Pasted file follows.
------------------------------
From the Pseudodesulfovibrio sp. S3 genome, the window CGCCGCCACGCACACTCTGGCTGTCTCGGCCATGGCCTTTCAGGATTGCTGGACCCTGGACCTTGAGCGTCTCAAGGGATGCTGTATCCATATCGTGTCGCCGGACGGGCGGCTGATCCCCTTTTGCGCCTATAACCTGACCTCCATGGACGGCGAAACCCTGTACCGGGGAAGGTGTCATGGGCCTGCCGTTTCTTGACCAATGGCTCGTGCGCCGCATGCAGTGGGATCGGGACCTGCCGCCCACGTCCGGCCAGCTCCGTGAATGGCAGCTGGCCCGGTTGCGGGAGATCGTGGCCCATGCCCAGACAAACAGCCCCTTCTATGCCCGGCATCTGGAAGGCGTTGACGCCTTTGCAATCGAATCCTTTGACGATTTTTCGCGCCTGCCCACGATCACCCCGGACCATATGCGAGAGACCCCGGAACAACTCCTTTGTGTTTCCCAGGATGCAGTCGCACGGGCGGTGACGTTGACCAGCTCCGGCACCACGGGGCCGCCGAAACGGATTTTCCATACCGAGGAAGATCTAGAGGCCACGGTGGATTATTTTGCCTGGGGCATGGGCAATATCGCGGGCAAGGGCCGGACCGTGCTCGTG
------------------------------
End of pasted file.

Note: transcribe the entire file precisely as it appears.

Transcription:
From the Pseudodesulfovibrio sp. S3 genome, the window CGCCGCCACGCACACTCTGGCTGTCTCGGCCATGGCCTTTCAGGATTGCTGGACCCTGGACCTTGAGCGTCTCAAGGGATGCTGTATCCATATCGTGTCGCCGGACGGGCGGCTGATCCCCTTTTGCGCCTATAACCTGACCTCCATGGACGGCGAAACCCTGTACCGGGGAAGGTGTCATGGGCCTGCCGTTTCTTGACCAATGGCTCGTGCGCCGCATGCAGTGGGATCGGGACCTGCCGCCCACGTCCGGCCAGCTCCGTGAATGGCAGCTGGCCCGGTTGCGGGAGATCGTGGCCCATGCCCAGACAAACAGCCCCTTCTATGCCCGGCATCTGGAAGGCGTTGACGCCTTTGCAATCGAATCCTTTGACGATTTTTCGCGCCTGCCCACGATCACCCCGGACCATATGCGAGAGACCCCGGAACAACTCCTTTGTGTTTCCCAGGATGCAGTCGCACGGGCGGTGACGTTGACCAGCTCCGGCACCACGGGGCCGCCGAAACGGATTTTCCATACCGAGGAAGATCTAGAGGCCACGGTGGATTATTTTGCCTGGGGCATGGGCAATATCGCGGGCAAGGGCCGGACCGTGCTCGTG